What's up Doc?
One paper at Trends Day polarised the audience: that of Professor Patricia Shaw. Dan O'Donoghue explains why its topic is so relevant to the qualitative research industry
The paper by Dr Patricia Shaw at the recent trends day was shocking. The first shock at my table was that none of us had the faintest idea what she was on about. Then, slowly, as we talked about it round the table it dawned on me slowly. My own company, Publicis, is trying to do exactly what she is on about Living on the edge of Chaos. No shock there you may say.
Doc Shaw's premise is that the latest mode of thinking stemming from the scientific and social science world is exactly what companies, agencies and qualitative researchers should be doing: 'Intensive processes of joint inquiry'. In other words, the discoveries come from both the intense nature of the enquiry and from the fact that it is a joint exercise. Client and researcher, researcher and customer, customer and creative. Sounds like more work ... and it is. Behaviour observation, semiotics, anthropology, psychology even Tao. All to find out why people eat chocolate!
And it's going to be continuous! 'Focus on creating energy not action plans'. So it's not the debrief nor the presentation, it's how excited people are by the debrief. It's not what you find it's the act of finding that transforms.
Ancient Fishbein lectures slowly pass before my eyes. I suppose what is true is that the only way you learn (as opposed to remember) is by experience and this explains why all the marketing clients are these days being sent out to the shops to experience some consumer insight at first hand. 'Intensity' is an interesting concept in the context of research. Research, which is often associated with 'balance', 'intellect', 'thinking', and 'measuring', is rarely 'intense'. I suppose that's why Ginny Valentine wants everyone to change their name from sounding like a marine biology firm to something more akin to a Rap Band or LA Club ... Boombox Disquiet or something similar. And it probably explains the popularity of 'Brand rooms' in both advertising agencies and clients (and in Marmite's case two rooms, one pro, one anti).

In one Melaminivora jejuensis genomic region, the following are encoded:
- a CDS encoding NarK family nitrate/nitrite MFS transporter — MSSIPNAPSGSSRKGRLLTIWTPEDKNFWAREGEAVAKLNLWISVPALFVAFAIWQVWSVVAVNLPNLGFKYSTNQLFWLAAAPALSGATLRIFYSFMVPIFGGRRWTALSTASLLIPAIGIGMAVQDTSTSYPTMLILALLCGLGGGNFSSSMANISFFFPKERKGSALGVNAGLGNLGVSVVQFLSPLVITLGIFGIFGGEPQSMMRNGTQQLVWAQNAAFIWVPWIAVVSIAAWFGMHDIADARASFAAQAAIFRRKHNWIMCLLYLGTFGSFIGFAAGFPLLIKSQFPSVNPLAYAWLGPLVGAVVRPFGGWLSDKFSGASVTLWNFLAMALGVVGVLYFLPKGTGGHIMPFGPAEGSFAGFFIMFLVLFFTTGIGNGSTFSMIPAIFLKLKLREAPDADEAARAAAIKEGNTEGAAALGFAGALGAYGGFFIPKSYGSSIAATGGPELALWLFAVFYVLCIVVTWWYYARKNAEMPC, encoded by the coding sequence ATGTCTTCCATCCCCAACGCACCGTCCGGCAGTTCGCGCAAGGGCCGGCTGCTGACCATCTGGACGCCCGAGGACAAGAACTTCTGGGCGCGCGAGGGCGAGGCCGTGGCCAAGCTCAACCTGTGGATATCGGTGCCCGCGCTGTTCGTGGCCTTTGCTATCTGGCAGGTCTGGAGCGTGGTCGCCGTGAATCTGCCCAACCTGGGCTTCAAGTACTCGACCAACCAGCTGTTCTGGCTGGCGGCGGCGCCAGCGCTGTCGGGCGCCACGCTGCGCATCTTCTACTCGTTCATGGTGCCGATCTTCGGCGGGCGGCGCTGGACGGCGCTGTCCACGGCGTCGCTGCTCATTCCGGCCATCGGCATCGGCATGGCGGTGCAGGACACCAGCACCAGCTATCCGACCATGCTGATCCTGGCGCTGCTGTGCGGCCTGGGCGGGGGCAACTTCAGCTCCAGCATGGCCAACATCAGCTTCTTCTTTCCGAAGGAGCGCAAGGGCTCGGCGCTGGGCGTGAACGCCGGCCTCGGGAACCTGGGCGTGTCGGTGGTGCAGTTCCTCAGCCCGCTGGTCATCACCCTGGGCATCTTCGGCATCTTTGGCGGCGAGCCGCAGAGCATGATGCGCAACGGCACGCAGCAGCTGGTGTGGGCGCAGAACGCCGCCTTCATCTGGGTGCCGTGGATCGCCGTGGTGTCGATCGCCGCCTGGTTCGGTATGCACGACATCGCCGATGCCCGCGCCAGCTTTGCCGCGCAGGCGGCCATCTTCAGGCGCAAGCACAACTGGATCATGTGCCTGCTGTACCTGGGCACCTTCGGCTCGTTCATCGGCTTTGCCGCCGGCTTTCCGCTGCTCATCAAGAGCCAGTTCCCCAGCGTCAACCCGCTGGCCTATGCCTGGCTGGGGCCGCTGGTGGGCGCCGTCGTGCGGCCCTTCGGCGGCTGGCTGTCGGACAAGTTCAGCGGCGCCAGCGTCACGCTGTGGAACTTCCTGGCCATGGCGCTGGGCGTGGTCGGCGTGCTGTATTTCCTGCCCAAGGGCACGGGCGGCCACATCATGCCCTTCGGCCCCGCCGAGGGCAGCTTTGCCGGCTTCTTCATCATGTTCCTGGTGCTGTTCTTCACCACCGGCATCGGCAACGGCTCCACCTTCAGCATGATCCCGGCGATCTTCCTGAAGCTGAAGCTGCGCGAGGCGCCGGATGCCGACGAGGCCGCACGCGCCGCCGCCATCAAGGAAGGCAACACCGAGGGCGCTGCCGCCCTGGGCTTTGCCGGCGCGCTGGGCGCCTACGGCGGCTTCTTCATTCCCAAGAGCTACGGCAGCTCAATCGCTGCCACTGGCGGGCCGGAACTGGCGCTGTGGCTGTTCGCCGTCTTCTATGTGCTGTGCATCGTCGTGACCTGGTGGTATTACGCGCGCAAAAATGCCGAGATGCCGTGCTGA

What was most interesting about the Doc's approach was the notion of gathering acceptance for the inquiry by gradually involving others in webs of connections and relationships. Now an enterprising qual agency I know has decided not to have debriefs but to have a workshop to discuss the data with the client and then to write up a debrief and give it two weeks later. 'Involvement': that's another interesting notion.
And the most shocking thing was her point about not trying to 'harvest what comes of each inquiry round' but ask, 'What is the next conversation that needs to happen?' Is this a plea for continuous qualitative research? Does she know how much a group costs these days? Especially with added Chardonnay and McVities? This conjured up the idea that clients might start to employ qualitative researchers on the staff!
The other shock was to learn that Dubya is currently operating in the recently popular but now outdated management style: 'Watch out'. This style is where you have lots of trend data, future forecasters and predictors and 'you're prepared for anything'. Unfortunately, as should be obvious, 'anything' is not something anyone can prepare for!
The doc's talk made me feel excited about the future. Despite the complexity, the dangers and the tyranny of e-mail, things can only get better. (A slight digression: Shouldn't New Labour go back to that strategy? What our Tone needs is a new planner to replace Mandelson and get back on strategy. Tone, like all good account people, has wandered off progressing his career with the worldwide account guy...).
At a recent lecture I attended, a very intelligent American professor explained that the only way that the developed world can get richer is by making the Third World richer first! Like the Doc said, 'we need intense and joint exercises'. Shocking.
This article was first published in InBrief magazine, March 2003
Copyright © Association for Qualitative Research, 2003